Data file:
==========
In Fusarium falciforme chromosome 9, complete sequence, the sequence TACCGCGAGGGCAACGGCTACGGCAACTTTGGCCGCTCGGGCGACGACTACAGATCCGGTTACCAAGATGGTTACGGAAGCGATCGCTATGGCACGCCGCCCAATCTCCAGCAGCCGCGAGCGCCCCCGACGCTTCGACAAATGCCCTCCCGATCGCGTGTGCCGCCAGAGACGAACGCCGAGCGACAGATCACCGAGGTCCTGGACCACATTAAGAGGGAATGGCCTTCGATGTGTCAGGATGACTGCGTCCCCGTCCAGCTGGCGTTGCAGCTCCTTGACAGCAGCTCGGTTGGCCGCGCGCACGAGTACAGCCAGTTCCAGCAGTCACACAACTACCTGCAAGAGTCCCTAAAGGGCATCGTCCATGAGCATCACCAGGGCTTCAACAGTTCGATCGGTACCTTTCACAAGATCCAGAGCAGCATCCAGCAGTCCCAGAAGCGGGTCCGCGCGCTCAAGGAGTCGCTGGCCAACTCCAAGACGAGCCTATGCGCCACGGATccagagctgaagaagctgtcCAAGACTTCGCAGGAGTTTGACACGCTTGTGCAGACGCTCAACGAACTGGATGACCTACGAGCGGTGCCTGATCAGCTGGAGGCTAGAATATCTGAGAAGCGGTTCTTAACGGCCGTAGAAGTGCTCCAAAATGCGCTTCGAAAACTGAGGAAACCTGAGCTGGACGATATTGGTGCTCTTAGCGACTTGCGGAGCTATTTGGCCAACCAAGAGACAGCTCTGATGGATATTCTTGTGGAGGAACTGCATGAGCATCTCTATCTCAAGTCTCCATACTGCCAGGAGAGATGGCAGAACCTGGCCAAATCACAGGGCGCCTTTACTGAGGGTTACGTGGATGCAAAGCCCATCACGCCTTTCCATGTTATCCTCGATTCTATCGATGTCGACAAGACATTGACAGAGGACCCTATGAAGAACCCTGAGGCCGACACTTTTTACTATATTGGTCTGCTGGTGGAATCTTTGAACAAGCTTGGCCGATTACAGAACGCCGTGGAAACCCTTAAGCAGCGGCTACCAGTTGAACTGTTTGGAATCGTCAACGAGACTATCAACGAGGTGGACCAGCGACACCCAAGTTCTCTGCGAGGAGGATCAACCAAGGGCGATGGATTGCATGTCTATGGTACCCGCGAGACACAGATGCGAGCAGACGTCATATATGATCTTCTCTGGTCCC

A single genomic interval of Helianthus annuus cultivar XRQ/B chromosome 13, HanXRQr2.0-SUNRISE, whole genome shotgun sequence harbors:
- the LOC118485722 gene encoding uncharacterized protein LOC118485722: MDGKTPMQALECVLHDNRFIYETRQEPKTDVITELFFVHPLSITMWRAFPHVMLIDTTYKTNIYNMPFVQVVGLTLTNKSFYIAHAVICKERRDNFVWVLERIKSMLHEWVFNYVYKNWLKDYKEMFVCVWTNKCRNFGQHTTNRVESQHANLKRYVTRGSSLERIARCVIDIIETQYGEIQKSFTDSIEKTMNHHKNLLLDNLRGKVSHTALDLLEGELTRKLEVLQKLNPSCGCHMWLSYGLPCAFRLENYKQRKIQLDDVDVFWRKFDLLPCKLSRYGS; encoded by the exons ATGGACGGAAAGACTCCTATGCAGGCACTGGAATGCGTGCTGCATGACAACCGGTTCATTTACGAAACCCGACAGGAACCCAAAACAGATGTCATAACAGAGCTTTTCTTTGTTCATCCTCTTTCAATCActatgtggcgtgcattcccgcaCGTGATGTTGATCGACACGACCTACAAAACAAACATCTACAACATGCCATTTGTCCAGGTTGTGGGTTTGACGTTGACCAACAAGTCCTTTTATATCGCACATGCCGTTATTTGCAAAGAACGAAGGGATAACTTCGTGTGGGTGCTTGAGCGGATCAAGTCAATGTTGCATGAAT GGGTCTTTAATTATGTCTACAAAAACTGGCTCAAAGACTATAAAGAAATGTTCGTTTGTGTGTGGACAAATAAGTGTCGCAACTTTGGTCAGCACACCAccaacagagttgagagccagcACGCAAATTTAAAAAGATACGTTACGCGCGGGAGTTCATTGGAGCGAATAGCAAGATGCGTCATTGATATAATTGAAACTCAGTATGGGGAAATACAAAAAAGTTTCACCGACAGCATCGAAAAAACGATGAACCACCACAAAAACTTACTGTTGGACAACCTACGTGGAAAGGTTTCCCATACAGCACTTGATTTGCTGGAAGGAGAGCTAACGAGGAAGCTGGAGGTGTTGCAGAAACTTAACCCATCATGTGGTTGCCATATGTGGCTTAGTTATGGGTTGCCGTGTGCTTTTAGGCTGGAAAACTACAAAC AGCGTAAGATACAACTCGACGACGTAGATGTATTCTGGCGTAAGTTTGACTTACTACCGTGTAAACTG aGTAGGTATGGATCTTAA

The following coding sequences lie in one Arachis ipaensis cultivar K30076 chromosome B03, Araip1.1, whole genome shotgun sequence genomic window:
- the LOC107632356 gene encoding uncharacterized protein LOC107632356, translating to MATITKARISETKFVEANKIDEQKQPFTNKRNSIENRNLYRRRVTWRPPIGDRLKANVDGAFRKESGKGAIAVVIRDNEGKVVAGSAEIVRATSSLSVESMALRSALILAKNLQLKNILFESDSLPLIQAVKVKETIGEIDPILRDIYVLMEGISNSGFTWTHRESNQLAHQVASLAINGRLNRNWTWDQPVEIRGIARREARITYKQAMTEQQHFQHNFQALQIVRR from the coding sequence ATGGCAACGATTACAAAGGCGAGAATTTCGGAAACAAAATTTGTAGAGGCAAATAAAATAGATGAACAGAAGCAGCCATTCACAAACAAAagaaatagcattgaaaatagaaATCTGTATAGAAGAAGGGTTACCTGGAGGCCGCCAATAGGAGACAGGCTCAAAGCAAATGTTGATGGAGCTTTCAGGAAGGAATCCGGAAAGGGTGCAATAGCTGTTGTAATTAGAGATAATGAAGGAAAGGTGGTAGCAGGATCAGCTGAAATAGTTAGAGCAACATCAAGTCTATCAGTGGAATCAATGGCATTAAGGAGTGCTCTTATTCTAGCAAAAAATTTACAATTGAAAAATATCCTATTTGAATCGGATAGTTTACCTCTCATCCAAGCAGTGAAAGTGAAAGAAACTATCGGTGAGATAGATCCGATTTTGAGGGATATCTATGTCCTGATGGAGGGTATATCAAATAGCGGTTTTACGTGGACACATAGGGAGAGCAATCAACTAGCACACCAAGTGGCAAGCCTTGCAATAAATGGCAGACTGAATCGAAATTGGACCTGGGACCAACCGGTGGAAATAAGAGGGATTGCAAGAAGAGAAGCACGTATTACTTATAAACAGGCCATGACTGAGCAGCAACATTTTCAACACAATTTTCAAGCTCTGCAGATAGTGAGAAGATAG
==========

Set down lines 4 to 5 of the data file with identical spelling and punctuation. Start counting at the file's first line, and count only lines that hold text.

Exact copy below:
The following coding sequences lie in one Arachis ipaensis cultivar K30076 chromosome B03, Araip1.1, whole genome shotgun sequence genomic window:
- the LOC107632356 gene encoding uncharacterized protein LOC107632356, translating to MATITKARISETKFVEANKIDEQKQPFTNKRNSIENRNLYRRRVTWRPPIGDRLKANVDGAFRKESGKGAIAVVIRDNEGKVVAGSAEIVRATSSLSVESMALRSALILAKNLQLKNILFESDSLPLIQAVKVKETIGEIDPILRDIYVLMEGISNSGFTWTHRESNQLAHQVASLAINGRLNRNWTWDQPVEIRGIARREARITYKQAMTEQQHFQHNFQALQIVRR from the coding sequence ATGGCAACGATTACAAAGGCGAGAATTTCGGAAACAAAATTTGTAGAGGCAAATAAAATAGATGAACAGAAGCAGCCATTCACAAACAAAagaaatagcattgaaaatagaaATCTGTATAGAAGAAGGGTTACCTGGAGGCCGCCAATAGGAGACAGGCTCAAAGCAAATGTTGATGGAGCTTTCAGGAAGGAATCCGGAAAGGGTGCAATAGCTGTTGTAATTAGAGATAATGAAGGAAAGGTGGTAGCAGGATCAGCTGAAATAGTTAGAGCAACATCAAGTCTATCAGTGGAATCAATGGCATTAAGGAGTGCTCTTATTCTAGCAAAAAATTTACAATTGAAAAATATCCTATTTGAATCGGATAGTTTACCTCTCATCCAAGCAGTGAAAGTGAAAGAAACTATCGGTGAGATAGATCCGATTTTGAGGGATATCTATGTCCTGATGGAGGGTATATCAAATAGCGGTTTTACGTGGACACATAGGGAGAGCAATCAACTAGCACACCAAGTGGCAAGCCTTGCAATAAATGGCAGACTGAATCGAAATTGGACCTGGGACCAACCGGTGGAAATAAGAGGGATTGCAAGAAGAGAAGCACGTATTACTTATAAACAGGCCATGACTGAGCAGCAACATTTTCAACACAATTTTCAAGCTCTGCAGATAGTGAGAAGATAG